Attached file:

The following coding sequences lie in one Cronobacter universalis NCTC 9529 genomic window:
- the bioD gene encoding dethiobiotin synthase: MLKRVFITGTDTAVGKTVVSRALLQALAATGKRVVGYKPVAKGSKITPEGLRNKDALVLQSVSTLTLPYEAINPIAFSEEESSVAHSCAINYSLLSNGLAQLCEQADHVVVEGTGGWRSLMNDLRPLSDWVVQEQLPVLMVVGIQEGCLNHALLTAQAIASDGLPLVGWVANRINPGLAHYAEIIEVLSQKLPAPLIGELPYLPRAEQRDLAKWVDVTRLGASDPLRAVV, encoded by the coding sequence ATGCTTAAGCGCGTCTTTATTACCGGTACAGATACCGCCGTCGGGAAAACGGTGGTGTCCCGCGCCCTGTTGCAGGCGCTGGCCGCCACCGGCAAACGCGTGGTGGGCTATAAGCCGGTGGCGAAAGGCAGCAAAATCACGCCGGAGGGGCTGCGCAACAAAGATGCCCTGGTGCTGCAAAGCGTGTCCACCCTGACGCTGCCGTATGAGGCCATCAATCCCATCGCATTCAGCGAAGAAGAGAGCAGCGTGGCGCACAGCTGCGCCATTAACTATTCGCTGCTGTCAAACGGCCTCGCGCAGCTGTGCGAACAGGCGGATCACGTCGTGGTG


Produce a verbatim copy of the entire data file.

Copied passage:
The following coding sequences lie in one Cronobacter universalis NCTC 9529 genomic window:
- the bioD gene encoding dethiobiotin synthase: MLKRVFITGTDTAVGKTVVSRALLQALAATGKRVVGYKPVAKGSKITPEGLRNKDALVLQSVSTLTLPYEAINPIAFSEEESSVAHSCAINYSLLSNGLAQLCEQADHVVVEGTGGWRSLMNDLRPLSDWVVQEQLPVLMVVGIQEGCLNHALLTAQAIASDGLPLVGWVANRINPGLAHYAEIIEVLSQKLPAPLIGELPYLPRAEQRDLAKWVDVTRLGASDPLRAVV, encoded by the coding sequence ATGCTTAAGCGCGTCTTTATTACCGGTACAGATACCGCCGTCGGGAAAACGGTGGTGTCCCGCGCCCTGTTGCAGGCGCTGGCCGCCACCGGCAAACGCGTGGTGGGCTATAAGCCGGTGGCGAAAGGCAGCAAAATCACGCCGGAGGGGCTGCGCAACAAAGATGCCCTGGTGCTGCAAAGCGTGTCCACCCTGACGCTGCCGTATGAGGCCATCAATCCCATCGCATTCAGCGAAGAAGAGAGCAGCGTGGCGCACAGCTGCGCCATTAACTATTCGCTGCTGTCAAACGGCCTCGCGCAGCTGTGCGAACAGGCGGATCACGTCGTGGTG